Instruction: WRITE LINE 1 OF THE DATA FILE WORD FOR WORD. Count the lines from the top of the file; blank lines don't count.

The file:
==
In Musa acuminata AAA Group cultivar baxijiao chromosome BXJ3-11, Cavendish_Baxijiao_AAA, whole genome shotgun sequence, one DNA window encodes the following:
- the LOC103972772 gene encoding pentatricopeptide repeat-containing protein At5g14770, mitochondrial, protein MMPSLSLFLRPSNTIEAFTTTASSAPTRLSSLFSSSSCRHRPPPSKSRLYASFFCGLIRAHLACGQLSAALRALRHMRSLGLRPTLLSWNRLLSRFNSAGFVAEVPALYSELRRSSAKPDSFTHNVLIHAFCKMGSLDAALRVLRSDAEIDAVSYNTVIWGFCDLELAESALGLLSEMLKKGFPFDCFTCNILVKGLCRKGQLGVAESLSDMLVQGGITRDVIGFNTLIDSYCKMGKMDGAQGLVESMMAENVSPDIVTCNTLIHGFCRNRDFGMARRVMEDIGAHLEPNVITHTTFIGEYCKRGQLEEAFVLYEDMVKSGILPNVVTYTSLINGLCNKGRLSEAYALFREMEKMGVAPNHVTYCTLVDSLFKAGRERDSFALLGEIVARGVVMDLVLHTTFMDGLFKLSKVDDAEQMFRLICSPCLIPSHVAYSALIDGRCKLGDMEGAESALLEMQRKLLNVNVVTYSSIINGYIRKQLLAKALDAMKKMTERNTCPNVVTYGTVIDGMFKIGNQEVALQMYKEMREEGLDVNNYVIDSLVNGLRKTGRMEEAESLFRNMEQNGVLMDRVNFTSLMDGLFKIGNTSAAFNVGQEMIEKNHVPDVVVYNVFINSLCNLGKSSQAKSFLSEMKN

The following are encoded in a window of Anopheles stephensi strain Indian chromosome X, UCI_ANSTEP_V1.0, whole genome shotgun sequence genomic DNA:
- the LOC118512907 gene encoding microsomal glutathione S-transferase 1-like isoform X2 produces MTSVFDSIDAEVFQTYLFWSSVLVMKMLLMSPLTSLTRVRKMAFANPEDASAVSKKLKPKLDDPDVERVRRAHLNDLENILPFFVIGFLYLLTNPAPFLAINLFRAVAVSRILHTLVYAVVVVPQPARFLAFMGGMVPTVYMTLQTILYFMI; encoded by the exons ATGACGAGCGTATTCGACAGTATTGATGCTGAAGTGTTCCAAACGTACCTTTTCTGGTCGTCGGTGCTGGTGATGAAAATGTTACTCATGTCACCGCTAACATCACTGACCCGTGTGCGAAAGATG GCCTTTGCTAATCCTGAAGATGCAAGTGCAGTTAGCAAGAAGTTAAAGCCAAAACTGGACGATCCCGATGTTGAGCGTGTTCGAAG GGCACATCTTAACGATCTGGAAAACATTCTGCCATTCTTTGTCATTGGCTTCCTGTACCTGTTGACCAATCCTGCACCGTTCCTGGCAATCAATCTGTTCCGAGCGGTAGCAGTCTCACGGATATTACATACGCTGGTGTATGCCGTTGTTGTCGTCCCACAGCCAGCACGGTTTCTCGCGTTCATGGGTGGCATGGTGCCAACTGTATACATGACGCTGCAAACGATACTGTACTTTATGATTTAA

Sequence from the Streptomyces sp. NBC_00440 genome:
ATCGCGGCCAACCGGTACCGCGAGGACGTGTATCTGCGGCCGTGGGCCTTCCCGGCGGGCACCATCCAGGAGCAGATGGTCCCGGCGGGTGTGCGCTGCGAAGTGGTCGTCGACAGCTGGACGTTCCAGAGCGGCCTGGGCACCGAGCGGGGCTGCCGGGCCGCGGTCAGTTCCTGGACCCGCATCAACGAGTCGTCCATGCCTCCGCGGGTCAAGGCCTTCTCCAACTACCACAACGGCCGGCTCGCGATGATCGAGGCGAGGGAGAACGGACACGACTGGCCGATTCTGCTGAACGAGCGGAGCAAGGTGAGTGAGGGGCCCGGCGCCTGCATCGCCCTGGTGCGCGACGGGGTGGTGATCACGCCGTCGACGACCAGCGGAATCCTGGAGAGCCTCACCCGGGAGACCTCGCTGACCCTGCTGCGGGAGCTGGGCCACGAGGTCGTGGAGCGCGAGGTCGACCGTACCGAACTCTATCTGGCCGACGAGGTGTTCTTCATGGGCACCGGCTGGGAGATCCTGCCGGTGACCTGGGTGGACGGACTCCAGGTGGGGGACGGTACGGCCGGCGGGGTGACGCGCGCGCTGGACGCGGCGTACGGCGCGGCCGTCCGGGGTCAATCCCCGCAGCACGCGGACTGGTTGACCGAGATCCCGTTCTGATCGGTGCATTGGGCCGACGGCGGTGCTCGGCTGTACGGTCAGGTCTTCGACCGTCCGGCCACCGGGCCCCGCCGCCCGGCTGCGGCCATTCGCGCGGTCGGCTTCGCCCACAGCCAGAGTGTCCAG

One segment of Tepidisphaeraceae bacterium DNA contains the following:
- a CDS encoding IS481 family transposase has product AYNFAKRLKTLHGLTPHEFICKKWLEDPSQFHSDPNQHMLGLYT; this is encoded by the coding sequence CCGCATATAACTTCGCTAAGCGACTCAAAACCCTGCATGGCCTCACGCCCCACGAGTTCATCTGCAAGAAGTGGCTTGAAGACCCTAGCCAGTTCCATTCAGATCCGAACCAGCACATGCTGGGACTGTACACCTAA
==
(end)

In Musa acuminata AAA Group cultivar baxijiao chromosome BXJ3-11, Cavendish_Baxijiao_AAA, whole genome shotgun sequence, one DNA window encodes the following: